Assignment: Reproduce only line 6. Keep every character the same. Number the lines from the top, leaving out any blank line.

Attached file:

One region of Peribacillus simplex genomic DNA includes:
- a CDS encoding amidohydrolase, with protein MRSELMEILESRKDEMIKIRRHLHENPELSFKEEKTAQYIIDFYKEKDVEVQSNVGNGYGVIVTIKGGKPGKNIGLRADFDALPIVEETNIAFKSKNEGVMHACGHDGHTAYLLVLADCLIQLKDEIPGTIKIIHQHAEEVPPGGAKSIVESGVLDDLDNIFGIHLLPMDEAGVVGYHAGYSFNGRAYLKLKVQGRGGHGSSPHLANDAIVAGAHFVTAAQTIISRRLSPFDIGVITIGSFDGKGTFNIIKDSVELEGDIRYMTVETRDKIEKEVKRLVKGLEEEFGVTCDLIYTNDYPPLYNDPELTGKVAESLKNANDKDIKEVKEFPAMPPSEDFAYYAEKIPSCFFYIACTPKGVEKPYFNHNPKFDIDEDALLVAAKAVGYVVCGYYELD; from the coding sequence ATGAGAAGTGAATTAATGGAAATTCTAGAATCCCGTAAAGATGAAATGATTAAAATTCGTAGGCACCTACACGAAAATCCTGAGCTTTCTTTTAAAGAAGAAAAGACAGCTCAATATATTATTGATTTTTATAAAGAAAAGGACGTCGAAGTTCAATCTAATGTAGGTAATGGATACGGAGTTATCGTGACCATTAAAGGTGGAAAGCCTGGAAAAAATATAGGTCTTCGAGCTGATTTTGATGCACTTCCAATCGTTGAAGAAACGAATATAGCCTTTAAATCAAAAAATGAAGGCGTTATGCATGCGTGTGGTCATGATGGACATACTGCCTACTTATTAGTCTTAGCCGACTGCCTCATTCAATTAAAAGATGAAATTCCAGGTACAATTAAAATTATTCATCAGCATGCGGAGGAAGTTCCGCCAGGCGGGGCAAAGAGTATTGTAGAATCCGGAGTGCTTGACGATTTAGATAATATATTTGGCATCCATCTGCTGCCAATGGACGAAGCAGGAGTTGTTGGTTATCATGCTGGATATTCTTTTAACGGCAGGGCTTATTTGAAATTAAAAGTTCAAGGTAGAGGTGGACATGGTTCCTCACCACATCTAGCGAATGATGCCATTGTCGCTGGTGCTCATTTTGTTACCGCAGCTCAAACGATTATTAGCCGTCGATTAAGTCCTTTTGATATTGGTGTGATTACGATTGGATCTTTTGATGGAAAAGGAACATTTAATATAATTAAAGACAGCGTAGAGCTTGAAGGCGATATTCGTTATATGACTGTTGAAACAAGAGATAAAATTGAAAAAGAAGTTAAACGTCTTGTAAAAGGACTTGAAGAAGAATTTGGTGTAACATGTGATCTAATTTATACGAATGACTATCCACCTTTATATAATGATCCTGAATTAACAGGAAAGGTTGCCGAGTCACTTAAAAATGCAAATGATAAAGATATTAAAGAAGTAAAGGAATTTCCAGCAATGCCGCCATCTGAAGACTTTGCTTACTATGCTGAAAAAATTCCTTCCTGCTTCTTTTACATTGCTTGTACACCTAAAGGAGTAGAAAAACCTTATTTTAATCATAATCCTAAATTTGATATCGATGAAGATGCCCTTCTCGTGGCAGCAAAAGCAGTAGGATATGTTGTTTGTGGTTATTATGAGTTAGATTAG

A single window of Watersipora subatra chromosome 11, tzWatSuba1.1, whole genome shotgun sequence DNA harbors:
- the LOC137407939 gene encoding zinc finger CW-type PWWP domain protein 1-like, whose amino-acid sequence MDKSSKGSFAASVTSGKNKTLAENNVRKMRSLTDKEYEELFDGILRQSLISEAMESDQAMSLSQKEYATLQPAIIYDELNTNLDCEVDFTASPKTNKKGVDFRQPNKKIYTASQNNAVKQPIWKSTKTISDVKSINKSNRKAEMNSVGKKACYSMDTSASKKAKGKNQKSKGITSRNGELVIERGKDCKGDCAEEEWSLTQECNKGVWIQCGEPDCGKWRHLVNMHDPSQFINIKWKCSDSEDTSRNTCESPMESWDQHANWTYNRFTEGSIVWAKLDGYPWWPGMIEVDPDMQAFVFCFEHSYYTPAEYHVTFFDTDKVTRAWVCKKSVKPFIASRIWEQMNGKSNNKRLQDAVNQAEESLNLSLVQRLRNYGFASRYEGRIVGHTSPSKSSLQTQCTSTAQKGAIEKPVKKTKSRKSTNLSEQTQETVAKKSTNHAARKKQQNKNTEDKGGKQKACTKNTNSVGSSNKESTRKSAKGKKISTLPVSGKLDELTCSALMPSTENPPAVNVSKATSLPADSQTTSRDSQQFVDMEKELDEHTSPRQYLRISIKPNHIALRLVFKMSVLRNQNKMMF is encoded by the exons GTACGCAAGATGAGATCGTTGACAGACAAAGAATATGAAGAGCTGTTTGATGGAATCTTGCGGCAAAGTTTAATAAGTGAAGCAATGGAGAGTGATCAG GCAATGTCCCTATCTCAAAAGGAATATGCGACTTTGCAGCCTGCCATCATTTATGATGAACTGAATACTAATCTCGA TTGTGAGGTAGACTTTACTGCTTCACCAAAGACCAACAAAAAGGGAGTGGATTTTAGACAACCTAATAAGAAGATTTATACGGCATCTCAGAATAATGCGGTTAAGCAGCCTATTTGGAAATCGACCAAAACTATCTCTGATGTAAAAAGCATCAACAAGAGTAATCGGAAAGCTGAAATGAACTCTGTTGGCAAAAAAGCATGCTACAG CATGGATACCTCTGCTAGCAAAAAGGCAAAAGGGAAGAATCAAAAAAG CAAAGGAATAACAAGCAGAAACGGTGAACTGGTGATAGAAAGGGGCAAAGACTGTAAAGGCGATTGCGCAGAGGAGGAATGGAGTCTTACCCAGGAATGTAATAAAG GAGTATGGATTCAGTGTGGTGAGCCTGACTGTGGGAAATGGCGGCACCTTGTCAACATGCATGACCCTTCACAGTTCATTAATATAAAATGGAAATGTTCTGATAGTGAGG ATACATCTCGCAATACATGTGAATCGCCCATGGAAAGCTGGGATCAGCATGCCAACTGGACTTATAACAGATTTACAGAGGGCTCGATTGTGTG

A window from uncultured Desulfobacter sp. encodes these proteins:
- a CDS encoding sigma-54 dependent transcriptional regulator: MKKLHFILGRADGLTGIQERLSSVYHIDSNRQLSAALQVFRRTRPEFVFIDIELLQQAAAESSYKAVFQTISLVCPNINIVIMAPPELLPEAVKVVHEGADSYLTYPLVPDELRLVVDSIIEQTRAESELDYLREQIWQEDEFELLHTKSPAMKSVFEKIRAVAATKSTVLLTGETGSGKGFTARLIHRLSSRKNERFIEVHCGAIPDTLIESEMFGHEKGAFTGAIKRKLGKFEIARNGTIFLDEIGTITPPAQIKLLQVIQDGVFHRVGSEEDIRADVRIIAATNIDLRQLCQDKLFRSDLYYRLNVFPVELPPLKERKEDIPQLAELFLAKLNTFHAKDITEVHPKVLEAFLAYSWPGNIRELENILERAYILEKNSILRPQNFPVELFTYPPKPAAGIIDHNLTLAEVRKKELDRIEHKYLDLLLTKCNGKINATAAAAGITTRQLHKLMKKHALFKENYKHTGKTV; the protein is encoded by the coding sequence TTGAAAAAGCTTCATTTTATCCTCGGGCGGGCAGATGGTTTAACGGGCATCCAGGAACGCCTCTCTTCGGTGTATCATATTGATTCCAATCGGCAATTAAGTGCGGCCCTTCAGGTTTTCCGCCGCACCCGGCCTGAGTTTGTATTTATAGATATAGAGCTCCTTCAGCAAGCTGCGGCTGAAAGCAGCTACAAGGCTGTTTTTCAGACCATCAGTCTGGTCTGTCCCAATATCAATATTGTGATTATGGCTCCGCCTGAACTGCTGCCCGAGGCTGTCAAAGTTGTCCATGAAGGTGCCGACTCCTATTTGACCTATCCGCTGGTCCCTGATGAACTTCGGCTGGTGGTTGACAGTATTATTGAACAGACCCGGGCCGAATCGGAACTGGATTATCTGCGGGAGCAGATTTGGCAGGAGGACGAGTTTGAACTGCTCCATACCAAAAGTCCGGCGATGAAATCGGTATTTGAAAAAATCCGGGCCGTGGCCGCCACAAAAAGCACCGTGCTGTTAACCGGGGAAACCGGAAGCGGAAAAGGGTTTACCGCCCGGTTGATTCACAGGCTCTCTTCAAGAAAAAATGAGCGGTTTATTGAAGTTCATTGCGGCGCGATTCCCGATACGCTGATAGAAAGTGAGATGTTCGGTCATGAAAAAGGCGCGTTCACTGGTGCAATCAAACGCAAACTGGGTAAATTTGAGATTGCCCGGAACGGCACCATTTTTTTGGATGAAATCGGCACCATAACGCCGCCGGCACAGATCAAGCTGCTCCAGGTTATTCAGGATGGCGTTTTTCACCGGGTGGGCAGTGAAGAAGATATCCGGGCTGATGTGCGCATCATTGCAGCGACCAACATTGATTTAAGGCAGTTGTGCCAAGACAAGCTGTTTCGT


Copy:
- a CDS encoding sigma-54 dependent transcriptional regulator: MKKLHFILGRADGLTGIQERLSSVYHIDSNRQLSAALQVFRRTRPEFVFIDIELLQQAAAESSYKAVFQTISLVCPNINIVIMAPPELLPEAVKVVHEGADSYLTYPLVPDELRLVVDSIIEQTRAESELDYLREQIWQEDEFELLHTKSPAMKSVFEKIRAVAATKSTVLLTGETGSGKGFTARLIHRLSSRKNERFIEVHCGAIPDTLIESEMFGHEKGAFTGAIKRKLGKFEIARNGTIFLDEIGTITPPAQIKLLQVIQDGVFHRVGSEEDIRADVRIIAATNIDLRQLCQDKLFRSDLYYRLNVFPVELPPLKERKEDIPQLAELFLAKLNTFHAKDITEVHPKVLEAFLAYSWPGNIRELENILERAYILEKNSILRPQNFPVELFTYPPKPAAGIIDHNLTLAEVRKKELDRIEHKYLDLLLTKCNGKINATAAAAGITTRQLHKLMKKHALFKENYKHTGKTV; the protein is encoded by the coding sequence TTGAAAAAGCTTCATTTTATCCTCGGGCGGGCAGATGGTTTAACGGGCATCCAGGAACGCCTCTCTTCGGTGTATCATATTGATTCCAATCGGCAATTAAGTGCGGCCCTTCAGGTTTTCCGCCGCACCCGGCCTGAGTTTGTATTTATAGATATAGAGCTCCTTCAGCAAGCTGCGGCTGAAAGCAGCTACAAGGCTGTTTTTCAGACCATCAGTCTGGTCTGTCCCAATATCAATATTGTGATTATGGCTCCGCCTGAACTGCTGCCCGAGGCTGTCAAAGTTGTCCATGAAGGTGCCGACTCCTATTTGACCTATCCGCTGGTCCCTGATGAACTTCGGCTGGTGGTTGACAGTATTATTGAACAGACCCGGGCCGAATCGGAACTGGATTATCTGCGGGAGCAGATTTGGCAGGAGGACGAGTTTGAACTGCTCCATACCAAAAGTCCGGCGATGAAATCGGTATTTGAAAAAATCCGGGCCGTGGCCGCCACAAAAAGCACCGTGCTGTTAACCGGGGAAACCGGAAGCGGAAAAGGGTTTACCGCCCGGTTGATTCACAGGCTCTCTTCAAGAAAAAATGAGCGGTTTATTGAAGTTCATTGCGGCGCGATTCCCGATACGCTGATAGAAAGTGAGATGTTCGGTCATGAAAAAGGCGCGTTCACTGGTGCAATCAAACGCAAACTGGGTAAATTTGAGATTGCCCGGAACGGCACCATTTTTTTGGATGAAATCGGCACCATAACGCCGCCGGCACAGATCAAGCTGCTCCAGGTTATTCAGGATGGCGTTTTTCACCGGGTGGGCAGTGAAGAAGATATCCGGGCTGATGTGCGCATCATTGCAGCGACCAACATTGATTTAAGGCAGTTGTGCCAAGACAAGCTGTTTCGT